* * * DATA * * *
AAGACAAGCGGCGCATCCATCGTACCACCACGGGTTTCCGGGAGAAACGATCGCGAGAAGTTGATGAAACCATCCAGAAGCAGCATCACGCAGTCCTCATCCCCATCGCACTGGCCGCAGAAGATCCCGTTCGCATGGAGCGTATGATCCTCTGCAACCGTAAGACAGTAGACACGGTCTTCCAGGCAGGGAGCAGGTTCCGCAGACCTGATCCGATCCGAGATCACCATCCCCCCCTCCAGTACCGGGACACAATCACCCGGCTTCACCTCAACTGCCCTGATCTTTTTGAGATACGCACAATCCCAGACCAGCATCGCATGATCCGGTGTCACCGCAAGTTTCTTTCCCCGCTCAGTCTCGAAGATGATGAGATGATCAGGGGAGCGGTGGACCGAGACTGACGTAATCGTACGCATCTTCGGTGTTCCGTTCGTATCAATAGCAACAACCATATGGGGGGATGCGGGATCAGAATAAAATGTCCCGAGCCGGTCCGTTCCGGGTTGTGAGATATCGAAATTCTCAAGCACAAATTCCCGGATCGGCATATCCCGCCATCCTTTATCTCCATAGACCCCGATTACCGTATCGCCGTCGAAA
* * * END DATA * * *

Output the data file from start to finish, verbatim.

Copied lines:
AAGACAAGCGGCGCATCCATCGTACCACCACGGGTTTCCGGGAGAAACGATCGCGAGAAGTTGATGAAACCATCCAGAAGCAGCATCACGCAGTCCTCATCCCCATCGCACTGGCCGCAGAAGATCCCGTTCGCATGGAGCGTATGATCCTCTGCAACCGTAAGACAGTAGACACGGTCTTCCAGGCAGGGAGCAGGTTCCGCAGACCTGATCCGATCCGAGATCACCATCCCCCCCTCCAGTACCGGGACACAATCACCCGGCTTCACCTCAACTGCCCTGATCTTTTTGAGATACGCACAATCCCAGACCAGCATCGCATGATCCGGTGTCACCGCAAGTTTCTTTCCCCGCTCAGTCTCGAAGATGATGAGATGATCAGGGGAGCGGTGGACCGAGACTGACGTAATCGTACGCATCTTCGGTGTTCCGTTCGTATCAATAGCAACAACCATATGGGGGGATGCGGGATCAGAATAAAATGTCCCGAGCCGGTCCGTTCCGGGTTGTGAGATATCGAAATTCTCAAGCACAAATTCCCGGATCGGCATATCCCGCCATCCTTTATCTCCATAGACCCCGATTACCGTATCGCCGTCGAAA